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Magnetic hill, Ladakh, India
A land of high snowy passes and ancient gompas on the borderlands of Tibet, Ladakh is the kind of place where your imagination can run away with you. Here you can encounter the phenomenon of a magnetic hill, also known as a gravity hill, where vehicles left out of gear appear to roll uphill. This astounding effect has led to stories about how the magnetic force pulls planes off course. But in fact this is just a powerful illusion -- the slope is actually slightly downhill, but the shape of the surrounding landscape and mountainous horizon obscure our usual reference points. The hill can be found 30km from the historic capital of Leh along the Leh-Kargil-Baltic highway.

Desert mirage, Nullarbor, Australia
This is a commonly observed phenomenon – a heat haze that makes the air shimmer and can make roads look wet. For exhausted travellers in brutal heat, the appearance of an illusory lake in the distance cruelly raises and then dashes hopes. On the other hand, if you are cruising comfortably along in a car with a bottle of mineral water at hand, the hazy refractions of light just add to the atmosphere of your road trip. Australia's Nullarbor Desert (its name means “no trees”) is the ultimate flat horizon. Driving along this seemingly endless road affords great opportunities for flirting with mirages.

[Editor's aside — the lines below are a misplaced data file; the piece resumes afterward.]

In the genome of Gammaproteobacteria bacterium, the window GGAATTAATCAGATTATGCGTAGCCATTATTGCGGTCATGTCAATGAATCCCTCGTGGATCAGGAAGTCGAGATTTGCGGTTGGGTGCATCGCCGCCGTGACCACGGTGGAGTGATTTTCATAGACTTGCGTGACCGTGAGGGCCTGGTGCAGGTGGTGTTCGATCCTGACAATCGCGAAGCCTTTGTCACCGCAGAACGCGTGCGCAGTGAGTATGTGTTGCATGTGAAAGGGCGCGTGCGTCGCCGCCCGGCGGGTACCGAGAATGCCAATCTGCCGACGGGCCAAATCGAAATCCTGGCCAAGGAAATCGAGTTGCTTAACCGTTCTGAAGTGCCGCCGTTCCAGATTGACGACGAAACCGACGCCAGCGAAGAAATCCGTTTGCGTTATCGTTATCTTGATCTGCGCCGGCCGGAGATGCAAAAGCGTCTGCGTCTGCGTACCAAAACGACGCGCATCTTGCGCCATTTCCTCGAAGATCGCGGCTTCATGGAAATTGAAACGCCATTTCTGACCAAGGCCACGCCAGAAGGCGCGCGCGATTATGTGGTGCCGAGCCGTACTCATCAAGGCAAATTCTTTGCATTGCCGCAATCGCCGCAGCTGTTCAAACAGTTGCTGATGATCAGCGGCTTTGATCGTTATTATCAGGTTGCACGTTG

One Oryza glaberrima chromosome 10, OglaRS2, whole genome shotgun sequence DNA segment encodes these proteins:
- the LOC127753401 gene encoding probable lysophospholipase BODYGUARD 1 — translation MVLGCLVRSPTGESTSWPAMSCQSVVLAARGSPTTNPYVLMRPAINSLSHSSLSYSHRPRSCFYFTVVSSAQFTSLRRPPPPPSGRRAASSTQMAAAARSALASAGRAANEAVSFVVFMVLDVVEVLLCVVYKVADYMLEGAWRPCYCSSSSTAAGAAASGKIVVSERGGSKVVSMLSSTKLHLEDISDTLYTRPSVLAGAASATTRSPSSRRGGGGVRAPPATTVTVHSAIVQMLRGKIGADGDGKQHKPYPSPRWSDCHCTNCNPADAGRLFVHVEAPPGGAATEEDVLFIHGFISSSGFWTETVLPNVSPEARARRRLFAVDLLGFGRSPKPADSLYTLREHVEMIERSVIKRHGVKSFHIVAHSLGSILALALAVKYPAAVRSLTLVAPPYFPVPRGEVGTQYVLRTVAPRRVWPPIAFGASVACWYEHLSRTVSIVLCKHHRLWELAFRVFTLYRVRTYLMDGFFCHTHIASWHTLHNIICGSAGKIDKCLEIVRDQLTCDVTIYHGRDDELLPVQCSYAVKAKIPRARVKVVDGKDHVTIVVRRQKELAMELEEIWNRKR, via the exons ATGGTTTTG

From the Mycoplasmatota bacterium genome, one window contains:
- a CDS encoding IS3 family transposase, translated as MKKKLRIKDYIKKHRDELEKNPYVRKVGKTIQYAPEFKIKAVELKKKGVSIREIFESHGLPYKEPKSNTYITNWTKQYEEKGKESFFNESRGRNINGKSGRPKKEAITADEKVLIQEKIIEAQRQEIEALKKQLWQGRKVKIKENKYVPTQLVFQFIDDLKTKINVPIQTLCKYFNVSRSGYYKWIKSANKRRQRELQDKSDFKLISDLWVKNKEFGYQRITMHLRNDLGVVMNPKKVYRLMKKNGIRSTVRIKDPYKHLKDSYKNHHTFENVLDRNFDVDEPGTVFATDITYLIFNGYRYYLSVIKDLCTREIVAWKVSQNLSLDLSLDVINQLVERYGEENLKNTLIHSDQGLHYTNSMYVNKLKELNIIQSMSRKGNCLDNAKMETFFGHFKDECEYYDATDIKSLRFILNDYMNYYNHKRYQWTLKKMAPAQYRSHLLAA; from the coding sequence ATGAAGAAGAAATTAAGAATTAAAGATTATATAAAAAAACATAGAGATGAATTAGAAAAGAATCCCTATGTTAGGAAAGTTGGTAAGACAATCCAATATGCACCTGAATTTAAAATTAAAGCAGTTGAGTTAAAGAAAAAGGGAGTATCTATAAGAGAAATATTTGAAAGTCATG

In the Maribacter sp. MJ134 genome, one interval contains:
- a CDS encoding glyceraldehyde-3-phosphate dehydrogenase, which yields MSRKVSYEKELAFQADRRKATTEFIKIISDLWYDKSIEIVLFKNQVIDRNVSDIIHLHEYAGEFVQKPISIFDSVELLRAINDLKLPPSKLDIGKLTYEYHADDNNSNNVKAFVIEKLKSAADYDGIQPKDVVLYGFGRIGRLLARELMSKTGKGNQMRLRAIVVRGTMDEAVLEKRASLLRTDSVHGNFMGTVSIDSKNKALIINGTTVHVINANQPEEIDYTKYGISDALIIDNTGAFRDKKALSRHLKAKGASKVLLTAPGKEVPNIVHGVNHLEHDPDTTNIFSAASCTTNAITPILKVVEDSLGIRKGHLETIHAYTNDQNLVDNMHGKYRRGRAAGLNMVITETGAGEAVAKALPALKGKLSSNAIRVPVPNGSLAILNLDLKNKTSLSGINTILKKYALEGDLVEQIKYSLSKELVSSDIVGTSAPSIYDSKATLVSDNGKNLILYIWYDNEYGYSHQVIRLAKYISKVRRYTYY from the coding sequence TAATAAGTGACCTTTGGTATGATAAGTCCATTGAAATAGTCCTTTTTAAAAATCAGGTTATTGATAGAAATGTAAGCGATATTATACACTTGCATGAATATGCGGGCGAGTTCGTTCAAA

Paasselkä devils, Lake Paasselkä, Finland
In England they are called will-o'-the-wisps or jack-o'-lanterns. In America they are called spook lights. The Scots call them spunkies. The phenomenon they are referring to is a light that appears at night, often in marshy ground. If followed it will back off; it can also appear to follow you. Most cultures have seen such lights as evil spirits, luring travellers to doom, or as harbingers of disaster. Finland's deep Lake Paasselkä is famous for mysterious balls of light. In Finnish folklore, the lights are believed to mark the sites of treasure.

Sun dogs, Timbuktu, Mali
A sun dog, or parhelion, is an effect seen around the sun. It looks like bright spots of light (or “mock suns”) sitting on either side of the sun itself and it can last for hours. In earlier times it was seen as a frightening omen of bad times ahead. But when you know it is just innocent ice crystals making prisms in the air, it is a lot less threatening. You will have the best chance of seeing one when the horizon is flat. Timbuktu's baked-sand vistas and ancient mud temples could make a good setting for a sighting.

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© 2011 Lonely Planet. All rights reserved. The article ‘The world’s strangest optical illusions’ was published in partnership with Lonely Planet.

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